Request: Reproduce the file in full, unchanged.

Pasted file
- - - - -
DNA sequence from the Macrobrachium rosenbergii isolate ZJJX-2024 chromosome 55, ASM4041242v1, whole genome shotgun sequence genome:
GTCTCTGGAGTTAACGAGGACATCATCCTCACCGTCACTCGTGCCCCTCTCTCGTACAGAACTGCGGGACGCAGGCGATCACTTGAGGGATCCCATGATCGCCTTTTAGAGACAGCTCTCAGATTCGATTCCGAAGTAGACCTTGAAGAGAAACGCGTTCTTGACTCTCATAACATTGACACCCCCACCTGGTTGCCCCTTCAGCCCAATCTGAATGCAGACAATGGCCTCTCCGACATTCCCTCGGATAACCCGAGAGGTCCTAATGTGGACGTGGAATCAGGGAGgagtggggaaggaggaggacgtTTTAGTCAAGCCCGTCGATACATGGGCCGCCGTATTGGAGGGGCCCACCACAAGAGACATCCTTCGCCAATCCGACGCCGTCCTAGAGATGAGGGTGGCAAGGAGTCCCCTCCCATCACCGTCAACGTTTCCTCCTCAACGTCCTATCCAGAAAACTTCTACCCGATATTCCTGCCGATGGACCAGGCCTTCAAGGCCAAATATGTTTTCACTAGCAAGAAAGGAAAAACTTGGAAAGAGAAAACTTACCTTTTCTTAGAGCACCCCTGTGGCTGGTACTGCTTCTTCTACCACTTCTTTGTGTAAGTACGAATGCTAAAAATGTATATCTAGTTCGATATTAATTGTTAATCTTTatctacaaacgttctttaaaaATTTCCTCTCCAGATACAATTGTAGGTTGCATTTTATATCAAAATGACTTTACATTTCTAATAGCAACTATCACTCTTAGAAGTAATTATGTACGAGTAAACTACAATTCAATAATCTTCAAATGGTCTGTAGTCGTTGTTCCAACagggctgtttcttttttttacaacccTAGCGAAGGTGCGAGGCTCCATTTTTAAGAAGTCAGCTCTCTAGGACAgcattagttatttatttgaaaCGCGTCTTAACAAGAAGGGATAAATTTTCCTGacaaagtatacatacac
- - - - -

DNA sequence from the Macrobrachium rosenbergii isolate ZJJX-2024 chromosome 55, ASM4041242v1, whole genome shotgun sequence genome:
GTCTCTGGAGTTAACGAGGACATCATCCTCACCGTCACTCGTGCCCCTCTCTCGTACAGAACTGCGGGACGCAGGCGATCACTTGAGGGATCCCATGATCGCCTTTTAGAGACAGCTCTCAGATTCGATTCCGAAGTAGACCTTGAAGAGAAACGCGTTCTTGACTCTCATAACATTGACACCCCCACCTGGTTGCCCCTTCAGCCCAATCTGAATGCAGACAATGGCCTCTCCGACATTCCCTCGGATAACCCGAGAGGTCCTAATGTGGACGTGGAATCAGGGAGgagtggggaaggaggaggacgtTTTAGTCAAGCCCGTCGATACATGGGCCGCCGTATTGGAGGGGCCCACCACAAGAGACATCCTTCGCCAATCCGACGCCGTCCTAGAGATGAGGGTGGCAAGGAGTCCCCTCCCATCACCGTCAACGTTTCCTCCTCAACGTCCTATCCAGAAAACTTCTACCCGATATTCCTGCCGATGGACCAGGCCTTCAAGGCCAAATATGTTTTCACTAGCAAGAAAGGAAAAACTTGGAAAGAGAAAACTTACCTTTTCTTAGAGCACCCCTGTGGCTGGTACTGCTTCTTCTACCACTTCTTTGTGTAAGTACGAATGCTAAAAATGTATATCTAGTTCGATATTAATTGTTAATCTTTatctacaaacgttctttaaaaATTTCCTCTCCAGATACAATTGTAGGTTGCATTTTATATCAAAATGACTTTACATTTCTAATAGCAACTATCACTCTTAGAAGTAATTATGTACGAGTAAACTACAATTCAATAATCTTCAAATGGTCTGTAGTCGTTGTTCCAACagggctgtttcttttttttacaacccTAGCGAAGGTGCGAGGCTCCATTTTTAAGAAGTCAGCTCTCTAGGACAgcattagttatttatttgaaaCGCGTCTTAACAAGAAGGGATAAATTTTCCTGacaaagtatacatacac